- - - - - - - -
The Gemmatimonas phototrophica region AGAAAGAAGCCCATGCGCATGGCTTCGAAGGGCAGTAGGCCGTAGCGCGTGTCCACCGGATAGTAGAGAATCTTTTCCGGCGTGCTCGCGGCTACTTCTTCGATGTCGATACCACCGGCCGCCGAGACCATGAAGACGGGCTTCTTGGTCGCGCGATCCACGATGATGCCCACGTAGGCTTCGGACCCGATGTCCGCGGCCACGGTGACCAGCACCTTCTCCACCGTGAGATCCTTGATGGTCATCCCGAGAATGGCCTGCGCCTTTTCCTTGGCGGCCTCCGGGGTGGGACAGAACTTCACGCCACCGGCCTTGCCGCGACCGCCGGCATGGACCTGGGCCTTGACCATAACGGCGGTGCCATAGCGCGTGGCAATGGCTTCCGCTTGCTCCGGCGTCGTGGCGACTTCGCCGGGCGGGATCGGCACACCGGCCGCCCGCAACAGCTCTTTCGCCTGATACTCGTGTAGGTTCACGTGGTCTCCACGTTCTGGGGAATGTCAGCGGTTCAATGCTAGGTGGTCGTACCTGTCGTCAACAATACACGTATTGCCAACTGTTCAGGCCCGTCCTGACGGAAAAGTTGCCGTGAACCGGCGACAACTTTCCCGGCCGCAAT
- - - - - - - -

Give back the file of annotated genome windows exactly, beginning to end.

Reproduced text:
The Gemmatimonas phototrophica region AGAAAGAAGCCCATGCGCATGGCTTCGAAGGGCAGTAGGCCGTAGCGCGTGTCCACCGGATAGTAGAGAATCTTTTCCGGCGTGCTCGCGGCTACTTCTTCGATGTCGATACCACCGGCCGCCGAGACCATGAAGACGGGCTTCTTGGTCGCGCGATCCACGATGATGCCCACGTAGGCTTCGGACCCGATGTCCGCGGCCACGGTGACCAGCACCTTCTCCACCGTGAGATCCTTGATGGTCATCCCGAGAATGGCCTGCGCCTTTTCCTTGGCGGCCTCCGGGGTGGGACAGAACTTCACGCCACCGGCCTTGCCGCGACCGCCGGCATGGACCTGGGCCTTGACCATAACGGCGGTGCCATAGCGCGTGGCAATGGCTTCCGCTTGCTCCGGCGTCGTGGCGACTTCGCCGGGCGGGATCGGCACACCGGCCGCCCGCAACAGCTCTTTCGCCTGATACTCGTGTAGGTTCACGTGGTCTCCACGTTCTGGGGAATGTCAGCGGTTCAATGCTAGGTGGTCGTACCTGTCGTCAACAATACACGTATTGCCAACTGTTCAGGCCCGTCCTGACGGAAAAGTTGCCGTGAACCGGCGACAACTTTCCCGGCCGCAAT